I spent a good part of the weekend reading “Laudato Si'.” For those who haven’t started it yet, it’s a pretty good read. Pope Francis brings a nice sense of poetry to the way he writes; and there’s little in the overall document that reads like you need a degree in theology or environmental science. There’s also relatively few of those jarring quotes from old papal documents that you can’t remember ever reading and and cannot possibly out of context understand.
Having said that, the encyclical is 180 pages. It's big print, but even so, at the least we’re talking novella territory here. You’re not going to glide through it over breakfast on a Saturday.
But that should not put you off. In fact, I believe if you're of a certain age you've probably already read much of what lies at the heart of this encyclical. Because many of its central insights were actually enumerated by another religious figure, a Unitarian Universalist minister from Washington State, long ago.
In 1988, this then-unknown author published a book that became a New York Times bestseller for almost two years.
At its heart was a list of 16 insights central to our lives that he posited we had all learned as children:
1. Share everything.
2. Play fair.
3. Don’t hit people.
4. Put things back where you found them.
5. Clean up your own mess.
6. Don’t take things that aren’t yours.
7. Say you’re sorry when you hurt somebody.
8. Wash your hands before you eat.
10. Warm cookies and cold milk are good for you.
11. Live a balanced life – learn some and drink some and draw some and paint some and sing and dance and play and work everyday some.
12. Take a nap every afternoon.
13. When you go out into the world, watch out for traffic, hold hands, and stick together.
14. Be aware of wonder. Remember the little seed in the Styrofoam cup: the roots go down and the plant goes up and nobody really knows how or why, but we are all like that.
15. Goldfish and hamsters and white mice and even the little seed in the Styrofoam cup—they all die. So do we.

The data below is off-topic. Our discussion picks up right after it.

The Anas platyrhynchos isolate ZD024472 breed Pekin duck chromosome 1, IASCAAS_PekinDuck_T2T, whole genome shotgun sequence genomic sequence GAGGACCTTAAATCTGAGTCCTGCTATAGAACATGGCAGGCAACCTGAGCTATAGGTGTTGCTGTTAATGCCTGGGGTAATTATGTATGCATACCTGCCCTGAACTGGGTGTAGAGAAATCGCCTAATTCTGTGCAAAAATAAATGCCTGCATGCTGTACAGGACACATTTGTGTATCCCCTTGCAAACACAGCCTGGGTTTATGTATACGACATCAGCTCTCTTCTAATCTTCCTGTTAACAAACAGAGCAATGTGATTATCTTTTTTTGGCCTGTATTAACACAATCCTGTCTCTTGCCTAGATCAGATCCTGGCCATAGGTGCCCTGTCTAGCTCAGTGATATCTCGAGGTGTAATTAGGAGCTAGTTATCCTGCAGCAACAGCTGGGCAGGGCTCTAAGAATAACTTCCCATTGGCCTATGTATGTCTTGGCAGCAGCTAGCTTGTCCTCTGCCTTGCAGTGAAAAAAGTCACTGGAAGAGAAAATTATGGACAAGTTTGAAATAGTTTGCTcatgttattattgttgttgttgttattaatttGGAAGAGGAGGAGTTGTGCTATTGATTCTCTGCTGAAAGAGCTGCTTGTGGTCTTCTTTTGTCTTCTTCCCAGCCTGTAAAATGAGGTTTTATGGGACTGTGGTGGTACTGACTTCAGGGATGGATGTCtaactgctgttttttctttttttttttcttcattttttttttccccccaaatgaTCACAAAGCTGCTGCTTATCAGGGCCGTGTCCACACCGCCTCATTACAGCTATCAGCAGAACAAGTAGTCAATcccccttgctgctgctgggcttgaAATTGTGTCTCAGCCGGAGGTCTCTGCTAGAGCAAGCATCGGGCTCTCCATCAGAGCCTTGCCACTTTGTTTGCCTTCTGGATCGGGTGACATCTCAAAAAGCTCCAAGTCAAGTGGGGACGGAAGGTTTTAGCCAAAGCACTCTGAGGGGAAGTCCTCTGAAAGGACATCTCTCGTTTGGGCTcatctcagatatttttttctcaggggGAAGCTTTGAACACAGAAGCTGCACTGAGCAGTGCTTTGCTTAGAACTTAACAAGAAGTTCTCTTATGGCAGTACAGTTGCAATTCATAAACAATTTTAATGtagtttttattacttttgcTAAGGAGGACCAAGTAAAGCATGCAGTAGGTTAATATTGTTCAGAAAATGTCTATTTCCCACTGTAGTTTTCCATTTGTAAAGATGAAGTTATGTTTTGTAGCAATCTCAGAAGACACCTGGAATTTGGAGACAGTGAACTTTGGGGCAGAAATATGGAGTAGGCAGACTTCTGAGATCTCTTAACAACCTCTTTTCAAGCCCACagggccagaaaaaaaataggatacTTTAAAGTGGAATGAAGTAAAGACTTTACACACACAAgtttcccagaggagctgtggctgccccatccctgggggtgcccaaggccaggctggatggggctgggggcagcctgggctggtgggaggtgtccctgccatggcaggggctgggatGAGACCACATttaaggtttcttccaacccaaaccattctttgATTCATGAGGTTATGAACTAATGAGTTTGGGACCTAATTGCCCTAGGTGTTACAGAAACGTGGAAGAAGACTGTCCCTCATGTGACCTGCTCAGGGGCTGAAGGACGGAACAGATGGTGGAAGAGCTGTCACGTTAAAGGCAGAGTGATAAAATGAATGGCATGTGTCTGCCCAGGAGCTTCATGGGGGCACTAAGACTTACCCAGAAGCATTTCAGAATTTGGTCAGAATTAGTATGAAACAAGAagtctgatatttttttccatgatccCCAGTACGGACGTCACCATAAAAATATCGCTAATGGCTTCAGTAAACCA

16. And then remember the Dick-and-Jane books and the first word you learned—the biggest word of all- LOOK.
If you just listened to pundits you might think “Laudato Si'” is a policy document, the pope’s list of changes that need to happen on different environmental and social issues. But really what the pope is interested in first is a change in the way we all think about our lives, our relationships with one another and our world. Again and again he makes the point, it’s only through that kind of conversion of our minds and hearts, of our imagination that our actions and our policies will ever substantially change.
And as flip and cutesy as it may sound, truly, at the heart of that conversion is a return to the very things that we knew as children, ideas that Robert Fulghum put so well in his book All I Ever Needed to Know I Learned in Kindergarten. Things like: Share. Be kind. Clean up after yourself. All things in moderation. Make time for wonder.
And, one idea that Fulghum doesn't mention but we also grew up knowing—We’re all connected. Plants and animals and human beings; strangers and friends and enemies; God and humanity and the world. Children’s faith in things like magic or the impossible comes directly from that belief that everything is connected. So does their sense of morality. It's not only that hurting people is bad. It's also, when your sister is sad, your parents are sad or even your dog is sad, you get sad, too. We’re all deeply connected.
Reading “Laudato Si',” we might ask ourselves, where did all that kid common sense go? How did we go from being the kids we were to the world we now live in? Obviously that world was here before we were, and it can’t help but affect us. But we affect it, too.
But that too is something that we were taught as children—that we can make a difference. With their questions, aspirations and challenges our own children call us back to that insight day after day. In "Laudato Si'," we might say the pope adds his voice to theirs, trying to help us remember again the kids who still live within ourselves, and ask and believe and wonder.
Yes, the situations in our world are incredibly complex; yes, we’re just little people on a big and messed up and complicated planet.
But as my nephews and nieces would say—"So what?"
Think of Noah, the pope writes: “All it takes is one good person to restore hope” (No. 71).